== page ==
LOUISVILLE, Ky. (WHAS11) – Twenty-four names were read in Jefferson Square Park Thursday morning, representing the 24 lives taken from deadly domestic violence in Kentucky, in the last year. At that site, there were 24 empty chairs, representing those lives cut short.

One of the chairs had a name tag that read, “Lora Cable—Age 38—Trimble County." Cable’s devastating story happened earlier this year.

"Everyone has a responsibility- this is an epidemic, it is no longer a private issue. And it effects all of us and impacts all of us,” Marta Miranda-Straub, CEO Center for Women and Families, said.

Police said Cable's ex-boyfriend confronted her in Bedford, Kentucky on Valentine's day. Officers said he shot and killed her in front of her co-workers, at her work place.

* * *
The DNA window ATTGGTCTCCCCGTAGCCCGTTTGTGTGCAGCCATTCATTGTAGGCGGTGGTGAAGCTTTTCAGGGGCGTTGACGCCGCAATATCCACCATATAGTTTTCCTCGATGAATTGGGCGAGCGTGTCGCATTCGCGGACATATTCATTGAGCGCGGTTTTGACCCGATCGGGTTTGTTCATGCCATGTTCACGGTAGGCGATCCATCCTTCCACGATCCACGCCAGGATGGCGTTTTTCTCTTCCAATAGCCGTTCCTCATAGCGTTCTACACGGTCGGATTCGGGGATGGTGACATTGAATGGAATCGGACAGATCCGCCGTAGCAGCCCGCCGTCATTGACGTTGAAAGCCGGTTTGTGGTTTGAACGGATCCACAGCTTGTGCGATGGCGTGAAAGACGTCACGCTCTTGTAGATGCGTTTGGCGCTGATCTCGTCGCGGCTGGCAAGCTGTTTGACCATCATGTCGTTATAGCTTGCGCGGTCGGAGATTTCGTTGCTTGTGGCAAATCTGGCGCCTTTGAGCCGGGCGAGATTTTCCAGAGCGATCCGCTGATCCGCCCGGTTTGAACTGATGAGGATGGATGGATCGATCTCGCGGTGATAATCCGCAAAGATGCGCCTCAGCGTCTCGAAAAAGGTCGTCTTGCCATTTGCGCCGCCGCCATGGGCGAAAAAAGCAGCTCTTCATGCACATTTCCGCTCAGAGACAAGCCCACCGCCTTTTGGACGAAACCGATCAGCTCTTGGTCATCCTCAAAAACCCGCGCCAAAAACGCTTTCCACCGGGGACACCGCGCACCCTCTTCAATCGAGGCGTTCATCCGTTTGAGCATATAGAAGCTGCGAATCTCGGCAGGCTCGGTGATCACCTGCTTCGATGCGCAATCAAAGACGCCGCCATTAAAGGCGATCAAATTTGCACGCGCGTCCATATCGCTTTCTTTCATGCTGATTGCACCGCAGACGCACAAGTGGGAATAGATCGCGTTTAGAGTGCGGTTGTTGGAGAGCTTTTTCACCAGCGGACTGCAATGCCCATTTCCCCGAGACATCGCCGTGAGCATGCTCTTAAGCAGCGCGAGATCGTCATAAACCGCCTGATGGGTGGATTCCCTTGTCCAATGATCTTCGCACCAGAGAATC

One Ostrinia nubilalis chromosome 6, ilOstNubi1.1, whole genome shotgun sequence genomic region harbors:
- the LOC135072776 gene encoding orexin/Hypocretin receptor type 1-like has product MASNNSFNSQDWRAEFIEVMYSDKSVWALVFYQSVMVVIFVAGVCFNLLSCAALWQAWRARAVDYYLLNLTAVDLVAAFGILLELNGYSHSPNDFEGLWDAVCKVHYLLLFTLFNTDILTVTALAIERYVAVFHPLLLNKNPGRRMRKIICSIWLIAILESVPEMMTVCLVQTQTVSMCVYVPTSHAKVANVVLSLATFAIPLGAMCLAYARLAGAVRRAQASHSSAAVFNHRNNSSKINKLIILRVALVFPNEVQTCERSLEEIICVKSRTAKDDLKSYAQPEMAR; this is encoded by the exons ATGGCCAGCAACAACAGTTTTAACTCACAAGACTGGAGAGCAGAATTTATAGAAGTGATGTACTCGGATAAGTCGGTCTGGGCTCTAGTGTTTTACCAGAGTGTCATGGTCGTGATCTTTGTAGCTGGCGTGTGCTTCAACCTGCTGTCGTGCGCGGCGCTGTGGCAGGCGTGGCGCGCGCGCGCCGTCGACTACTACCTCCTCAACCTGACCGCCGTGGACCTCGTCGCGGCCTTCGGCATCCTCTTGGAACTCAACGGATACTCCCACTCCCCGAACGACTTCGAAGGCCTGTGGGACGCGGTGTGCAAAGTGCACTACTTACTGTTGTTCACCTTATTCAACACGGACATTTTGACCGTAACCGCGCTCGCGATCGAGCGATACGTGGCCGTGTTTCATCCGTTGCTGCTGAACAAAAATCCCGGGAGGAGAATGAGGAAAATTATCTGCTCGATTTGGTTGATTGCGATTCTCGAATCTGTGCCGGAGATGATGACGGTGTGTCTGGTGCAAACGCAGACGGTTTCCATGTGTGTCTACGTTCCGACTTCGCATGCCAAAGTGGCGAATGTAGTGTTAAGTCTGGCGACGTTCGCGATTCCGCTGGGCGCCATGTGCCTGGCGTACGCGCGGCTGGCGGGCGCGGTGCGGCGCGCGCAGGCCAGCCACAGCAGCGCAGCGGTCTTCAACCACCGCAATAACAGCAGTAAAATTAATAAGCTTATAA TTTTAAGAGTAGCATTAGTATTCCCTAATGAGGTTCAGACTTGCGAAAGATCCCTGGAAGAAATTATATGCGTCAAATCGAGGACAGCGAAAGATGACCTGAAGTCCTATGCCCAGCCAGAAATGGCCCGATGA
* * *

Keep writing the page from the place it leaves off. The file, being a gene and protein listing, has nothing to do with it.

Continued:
Her death left friends and family devastated. Some even said they didn't think something like this could happen to her.

"It impacts every zip code, every political party. It impacts anyone who really gets lost and entangled in a very complex dynamic,” Miranda-Straub said.

Miranda-Straub said the numbers are down from last year, but it's still too many. She and others, who work with victims, find comfort in the success stories. Kimberly Moore is one of those.

"Physical violence goes away, black eyes go away but those words that people speak to you stay with you far longer after the black eyes have gone,” Moore said.

Moore turned to the Center more than a decade ago, where she found her voice and her future through counseling and support.

As for those who didn't make it out, their memories are not forgotten, but their stories are a reason to continue fighting.

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